This Famous CEO Is “Growing People” In His Greenhouse

April 21, 2016Posted by Helaina Hovitz

In the U.S. alone, 80% of developmentally disabled adults are unemployed, creating barriers not only to their financial independence but overall quality of life, including the way they see themselves and experience the world around them.

For 34 of those special individuals, a single farm offers the promise of a steady paycheck, a purpose in life, and the chance to grow a lot more than daffodils.

Known as “Smile Farms” the organization is the philanthropic arm—or rather, green thumb—of 1-800-Flowers CEO and Founder Jim McCann’s global, 40-year-old empire., which has itself grown to acquire other companies like Harry and David

Sufficient to say, the McCann family—all of whom are involved with the nonprofit to some extent—have the bandwidth to grow more than just millions of plants and flowers.

They have the means to “grow people” by giving them the chance to contribute to their community, socialize with one another, and achieve financial independence.


One of those Smile Farmers is, in fact, McCann’s younger brother, Kevin. When Kevin aged out of the program that took care of him until he was 18, he “lived his life,” according to his older brother, but not with much purpose.

Now, he spends his days with 33 other farmers working at one of the nonprofit’s 17 greenhouses, which preside over a five-acre farm in Moriches, New York. There, Kevin and his coworkers grow flowers, plants and micro-greens that they sell to local florists and restaurants in the area.

The majority of the farmers, including Kevin, live in Independent Group Homes and apartments, and while they are more than capable of working at other establishments within their own communities, it’s nearly impossible for them to find jobs.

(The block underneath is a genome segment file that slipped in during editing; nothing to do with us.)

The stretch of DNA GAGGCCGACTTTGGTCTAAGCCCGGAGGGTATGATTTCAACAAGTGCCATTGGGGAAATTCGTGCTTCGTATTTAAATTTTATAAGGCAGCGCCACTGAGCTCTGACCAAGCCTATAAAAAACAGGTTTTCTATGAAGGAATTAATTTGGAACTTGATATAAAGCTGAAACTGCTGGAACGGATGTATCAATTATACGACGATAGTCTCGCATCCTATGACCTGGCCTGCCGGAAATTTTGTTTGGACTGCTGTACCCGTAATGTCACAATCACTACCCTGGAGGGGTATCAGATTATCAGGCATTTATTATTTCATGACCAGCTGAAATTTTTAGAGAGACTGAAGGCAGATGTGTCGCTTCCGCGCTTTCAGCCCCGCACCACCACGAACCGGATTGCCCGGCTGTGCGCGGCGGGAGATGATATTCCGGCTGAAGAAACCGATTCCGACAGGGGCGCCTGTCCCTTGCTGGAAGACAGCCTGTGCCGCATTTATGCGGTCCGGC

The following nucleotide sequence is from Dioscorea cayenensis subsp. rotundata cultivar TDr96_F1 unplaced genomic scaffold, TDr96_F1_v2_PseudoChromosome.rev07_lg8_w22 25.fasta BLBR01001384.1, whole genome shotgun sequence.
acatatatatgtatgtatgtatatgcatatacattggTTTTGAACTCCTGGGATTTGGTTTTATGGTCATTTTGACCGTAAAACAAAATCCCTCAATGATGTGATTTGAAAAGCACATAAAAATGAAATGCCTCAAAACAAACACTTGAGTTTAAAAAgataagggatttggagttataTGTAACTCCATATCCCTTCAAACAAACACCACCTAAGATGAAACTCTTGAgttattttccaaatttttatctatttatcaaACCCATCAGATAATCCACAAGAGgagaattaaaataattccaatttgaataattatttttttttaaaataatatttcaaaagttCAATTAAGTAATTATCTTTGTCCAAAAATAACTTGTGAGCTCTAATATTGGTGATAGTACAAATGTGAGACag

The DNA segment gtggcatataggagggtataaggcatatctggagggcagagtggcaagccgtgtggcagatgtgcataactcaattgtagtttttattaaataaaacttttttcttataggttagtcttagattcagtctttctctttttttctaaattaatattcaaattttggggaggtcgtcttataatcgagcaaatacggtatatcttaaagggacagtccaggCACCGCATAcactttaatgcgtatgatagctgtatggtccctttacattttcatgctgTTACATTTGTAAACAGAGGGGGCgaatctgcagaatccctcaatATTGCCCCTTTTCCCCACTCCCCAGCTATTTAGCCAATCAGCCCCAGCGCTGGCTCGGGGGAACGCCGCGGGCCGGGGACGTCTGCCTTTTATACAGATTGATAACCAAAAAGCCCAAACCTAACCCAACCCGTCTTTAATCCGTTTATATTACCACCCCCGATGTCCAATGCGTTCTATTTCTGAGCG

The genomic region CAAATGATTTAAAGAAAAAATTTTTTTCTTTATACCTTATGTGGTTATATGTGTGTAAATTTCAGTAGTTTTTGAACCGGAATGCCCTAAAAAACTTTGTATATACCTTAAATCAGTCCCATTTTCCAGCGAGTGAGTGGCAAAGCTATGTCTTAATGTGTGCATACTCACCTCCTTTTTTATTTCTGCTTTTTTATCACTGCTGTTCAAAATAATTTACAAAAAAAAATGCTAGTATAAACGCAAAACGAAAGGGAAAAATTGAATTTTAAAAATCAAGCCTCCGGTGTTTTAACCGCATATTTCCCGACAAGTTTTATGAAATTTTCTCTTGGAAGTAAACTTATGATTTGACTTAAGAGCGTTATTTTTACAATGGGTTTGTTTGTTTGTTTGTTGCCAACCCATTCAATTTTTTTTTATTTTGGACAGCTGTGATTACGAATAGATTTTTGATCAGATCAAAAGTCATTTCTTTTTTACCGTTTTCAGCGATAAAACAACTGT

“Here, they feel good because they can support themselves, they learn so much and look forward to coming in every day,” McCann said. “They get to contribute to society, and that really means something to them.”

At the organization’s annual spring dinner, parents often remark about what a positive difference they’ve seen in their own child, who previously had nothing to do but watch TV, alone and miserable.

In the two years since Smile Farms began operating as an official nonprofit, people all over the country have been contacting McCann to inquire about collaborating to develop facilities in their own greenhouses or on their extra plots of land.

The operation is indeed scalable, if assisted living facilities and other programs that help adults with special needs are able to successfully team up with people who have some land to spare.


However, if you’re not a “rural guru,” McCann suggests hiring just one person with special needs at whatever business you may operate—with the right guidance in place, of course. That one action has potential for tremendous impact.

“The rewards are great not only for that individual person, but for the moral of everyone in the workplace,” he said. “Customers, too, will notice and appreciate what you’re doing, even if they don’t say anything directly.”

Ultimately, McCann hopes that Smile Farms can be for 1800-Flowers what Ronald McDonald Houses have become for the fast food chain.

A promise to grow two new Smile Farms facilities by the end of this calendar year is definitely a solid start.


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